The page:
Detection of exogenous sugars in pineapple juice using compound-specific stable hydrogen isotope analysis
Simon D. Kelly, Aiman Abrahim, Peter Rinke and Andrew Cannavan
Food and Environmental Protection Laboratory, Joint FAO/IAEA Division of Nuclear Applications in Food and Agriculture, Department of Nuclear Sciences and Applications, International Atomic Energy Agency, Vienna International Centre, PO Box 100, 1400 Vienna, Austria
Isotope analysis is the preferred technique used to identify the addition of low-cost sugars to fruit juices and are difficult to subvert because of the high cost of changing the isotopic ratios of the sugars. The global δ13C values and SNIF-NMR (2H/1H) values of pineapple, cane and maize sugars overlap to such an extent that they cannot reliably detect their addition in isolation or when masked by other adulterations. To overcome this issue, a new procedure has been developed by Abrahim, Cannavan and Kelly with the use of a volatile ﬂuorinated derivative of carbohydrate facilitating the rapid δ2H measurement of carbon bound non-exchangeable hydrogen by compound-speciﬁc stable isotope analysis. This permits the global hydrogen isotopic composition of individual mono- and disaccharides to be reliably measured with a precision better than 3 ‰. The procedure utilizes a simple one-step reaction to substitute the exchangeable hydroxyl-hydrogens on sugars from pineapple juice with trifluoroacetate (TFA) derivatives that are sufficiently volatile to be separated by gas chromatography and measured using our BiovisION system equipped with a GC5 inlet (GC-GC5-IRMS).
Twenty authentic commercial production samples of single-strength pineapple juice, pineapple puree and pineapple juice concentrate were obtained from SGF International e.V. The major sugars in pineapple juice (sucrose, glucose and fructose) were separated as their TFA derivatives by gas chromatography and then passed into a micro-bore furnace containing chromium metal particles and silver wool maintained at 1200 °C. Under typical high temperature conversion conditions around 1400 °C in an open ceramic tube coated with carbon, the formation of HF effects the repeatability of δ2H measurements. This issue was avoided by utilizing Elementar’s ChromeHD technology where organic compounds undergo on-line reduction over chromium metal (Cr/HTC) to H2 at 1200 °C with the GC5 in accordance with the method described on their previous publication. The carbon isotope measurements to confirm the juices’ C3 and C4 identities were performed by combustion of the bulk sugar obtained after the fruit juice acid separation using our BiovisION system and then subsequently normalized to the V-PDB scale using certiﬁed reference materials USGS40 and USGS41 (L-glutamic acids).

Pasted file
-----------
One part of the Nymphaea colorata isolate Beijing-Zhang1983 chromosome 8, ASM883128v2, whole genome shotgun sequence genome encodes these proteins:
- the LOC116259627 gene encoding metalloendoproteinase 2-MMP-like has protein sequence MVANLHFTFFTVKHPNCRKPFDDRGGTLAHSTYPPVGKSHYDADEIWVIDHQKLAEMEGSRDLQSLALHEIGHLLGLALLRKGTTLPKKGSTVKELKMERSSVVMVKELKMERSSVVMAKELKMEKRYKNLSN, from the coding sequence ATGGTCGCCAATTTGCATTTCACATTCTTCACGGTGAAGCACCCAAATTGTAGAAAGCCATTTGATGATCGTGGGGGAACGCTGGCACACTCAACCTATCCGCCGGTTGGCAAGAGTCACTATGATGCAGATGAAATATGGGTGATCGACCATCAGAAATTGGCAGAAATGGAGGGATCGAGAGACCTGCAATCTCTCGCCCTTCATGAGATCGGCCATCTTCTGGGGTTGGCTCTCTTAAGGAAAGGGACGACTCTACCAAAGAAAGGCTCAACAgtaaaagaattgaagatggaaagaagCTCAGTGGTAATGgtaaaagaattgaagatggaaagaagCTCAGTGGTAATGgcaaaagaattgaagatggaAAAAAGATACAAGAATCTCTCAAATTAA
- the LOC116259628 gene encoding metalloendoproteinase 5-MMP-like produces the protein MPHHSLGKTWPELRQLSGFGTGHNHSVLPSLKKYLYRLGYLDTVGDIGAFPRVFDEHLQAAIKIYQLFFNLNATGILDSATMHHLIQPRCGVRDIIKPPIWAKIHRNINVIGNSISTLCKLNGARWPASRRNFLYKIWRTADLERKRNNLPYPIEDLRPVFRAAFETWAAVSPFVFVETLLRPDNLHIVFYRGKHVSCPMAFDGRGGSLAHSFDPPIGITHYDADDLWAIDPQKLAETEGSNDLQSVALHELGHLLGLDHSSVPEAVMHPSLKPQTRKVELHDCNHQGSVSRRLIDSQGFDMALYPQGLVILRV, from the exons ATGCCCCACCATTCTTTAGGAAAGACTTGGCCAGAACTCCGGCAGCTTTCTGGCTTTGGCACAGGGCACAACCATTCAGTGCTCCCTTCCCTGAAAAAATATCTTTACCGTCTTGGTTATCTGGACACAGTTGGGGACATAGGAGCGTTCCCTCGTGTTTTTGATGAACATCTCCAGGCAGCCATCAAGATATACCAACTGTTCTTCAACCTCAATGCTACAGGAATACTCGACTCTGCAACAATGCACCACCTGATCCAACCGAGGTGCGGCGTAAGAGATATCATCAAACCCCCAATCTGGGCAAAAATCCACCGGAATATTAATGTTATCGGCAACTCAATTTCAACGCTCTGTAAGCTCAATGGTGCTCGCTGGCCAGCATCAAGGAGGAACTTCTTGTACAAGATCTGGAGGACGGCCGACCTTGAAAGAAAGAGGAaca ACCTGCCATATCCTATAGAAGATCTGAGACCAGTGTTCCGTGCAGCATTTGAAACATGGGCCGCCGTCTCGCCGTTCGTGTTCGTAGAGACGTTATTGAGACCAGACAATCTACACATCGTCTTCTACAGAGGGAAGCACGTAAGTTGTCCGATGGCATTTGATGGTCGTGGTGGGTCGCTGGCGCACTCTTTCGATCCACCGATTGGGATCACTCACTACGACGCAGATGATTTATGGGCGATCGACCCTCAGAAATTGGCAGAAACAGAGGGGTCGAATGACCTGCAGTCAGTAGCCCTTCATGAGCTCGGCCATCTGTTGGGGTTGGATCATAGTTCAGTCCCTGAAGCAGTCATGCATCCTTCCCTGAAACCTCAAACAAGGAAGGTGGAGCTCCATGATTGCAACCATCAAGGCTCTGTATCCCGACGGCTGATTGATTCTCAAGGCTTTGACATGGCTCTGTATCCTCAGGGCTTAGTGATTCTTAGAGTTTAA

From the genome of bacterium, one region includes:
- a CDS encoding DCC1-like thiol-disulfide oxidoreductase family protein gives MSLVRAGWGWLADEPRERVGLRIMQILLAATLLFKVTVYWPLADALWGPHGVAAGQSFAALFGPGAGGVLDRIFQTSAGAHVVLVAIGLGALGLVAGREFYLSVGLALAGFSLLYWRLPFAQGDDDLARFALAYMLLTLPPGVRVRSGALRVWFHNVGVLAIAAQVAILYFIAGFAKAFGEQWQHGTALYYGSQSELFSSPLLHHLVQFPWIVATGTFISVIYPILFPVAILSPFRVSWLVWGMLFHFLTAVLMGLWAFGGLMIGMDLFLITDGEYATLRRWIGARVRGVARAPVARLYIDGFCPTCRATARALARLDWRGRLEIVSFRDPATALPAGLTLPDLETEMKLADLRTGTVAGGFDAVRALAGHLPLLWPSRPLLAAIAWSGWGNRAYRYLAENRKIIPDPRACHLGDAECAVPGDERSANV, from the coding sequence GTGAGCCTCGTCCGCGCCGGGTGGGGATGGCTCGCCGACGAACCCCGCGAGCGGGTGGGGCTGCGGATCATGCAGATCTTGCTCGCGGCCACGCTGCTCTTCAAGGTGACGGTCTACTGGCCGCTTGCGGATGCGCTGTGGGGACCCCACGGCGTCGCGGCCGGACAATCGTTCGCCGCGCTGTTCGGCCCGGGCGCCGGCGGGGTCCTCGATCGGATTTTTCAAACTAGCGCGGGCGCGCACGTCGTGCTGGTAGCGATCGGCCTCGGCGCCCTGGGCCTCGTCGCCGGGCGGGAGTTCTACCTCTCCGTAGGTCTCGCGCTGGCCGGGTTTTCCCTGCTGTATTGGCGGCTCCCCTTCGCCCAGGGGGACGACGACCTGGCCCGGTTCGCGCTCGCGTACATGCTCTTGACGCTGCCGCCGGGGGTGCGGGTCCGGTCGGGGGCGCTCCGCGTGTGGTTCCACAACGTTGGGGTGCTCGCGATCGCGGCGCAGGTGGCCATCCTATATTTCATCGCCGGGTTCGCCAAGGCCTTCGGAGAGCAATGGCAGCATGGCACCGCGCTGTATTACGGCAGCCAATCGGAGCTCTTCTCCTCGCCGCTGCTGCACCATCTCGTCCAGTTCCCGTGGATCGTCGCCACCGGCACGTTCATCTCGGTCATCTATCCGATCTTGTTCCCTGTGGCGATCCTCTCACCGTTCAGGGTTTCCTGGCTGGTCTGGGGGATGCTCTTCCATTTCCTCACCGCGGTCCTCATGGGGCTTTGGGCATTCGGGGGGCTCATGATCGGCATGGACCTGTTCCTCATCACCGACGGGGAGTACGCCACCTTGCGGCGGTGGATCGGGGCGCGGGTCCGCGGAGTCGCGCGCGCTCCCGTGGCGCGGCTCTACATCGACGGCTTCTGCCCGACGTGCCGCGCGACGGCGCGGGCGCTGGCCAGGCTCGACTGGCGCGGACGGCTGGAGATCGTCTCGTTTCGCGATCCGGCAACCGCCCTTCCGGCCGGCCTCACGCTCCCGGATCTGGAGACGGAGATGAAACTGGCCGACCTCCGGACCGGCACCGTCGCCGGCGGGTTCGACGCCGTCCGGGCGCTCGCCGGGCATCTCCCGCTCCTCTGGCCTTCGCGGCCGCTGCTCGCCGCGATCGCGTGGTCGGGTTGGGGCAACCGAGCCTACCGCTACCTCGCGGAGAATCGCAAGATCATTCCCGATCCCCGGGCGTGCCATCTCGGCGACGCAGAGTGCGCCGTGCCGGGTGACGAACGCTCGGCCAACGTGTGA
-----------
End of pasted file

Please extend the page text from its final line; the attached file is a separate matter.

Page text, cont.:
To demonstrate the relationship between pineapple sucrose carbon-bound non-exchangeable (CBNE) δ2H values and those obtained with added cane sugar, the data were compared with freshly squeezed pineapple juice sucrose CBNE δ2H values +14.17 ± 0.69 ‰. This worked as a simulation of juice adulteration with cane sugar sucrose, with a CBNE δ2H value of −101.12 ± 2.8 ‰. The overall measurement precision for the 20 authentic pineapple juices reported in this study with the BiovisION system ranged from 0.2 to 2.2 ‰ with an average value of 1.1 ‰. The bulk δ13C measurement of the sugars isolated from the 20 authentic pineapple juices had an outstanding precision as well. It was measured in triplicate by EA-IRMS and the precision ranged from 0.02 to 0.40 ‰ with an average value of 0.12 ‰.
Please find the full paper here: https://doi.org/10.1038/s41538-021-00092-5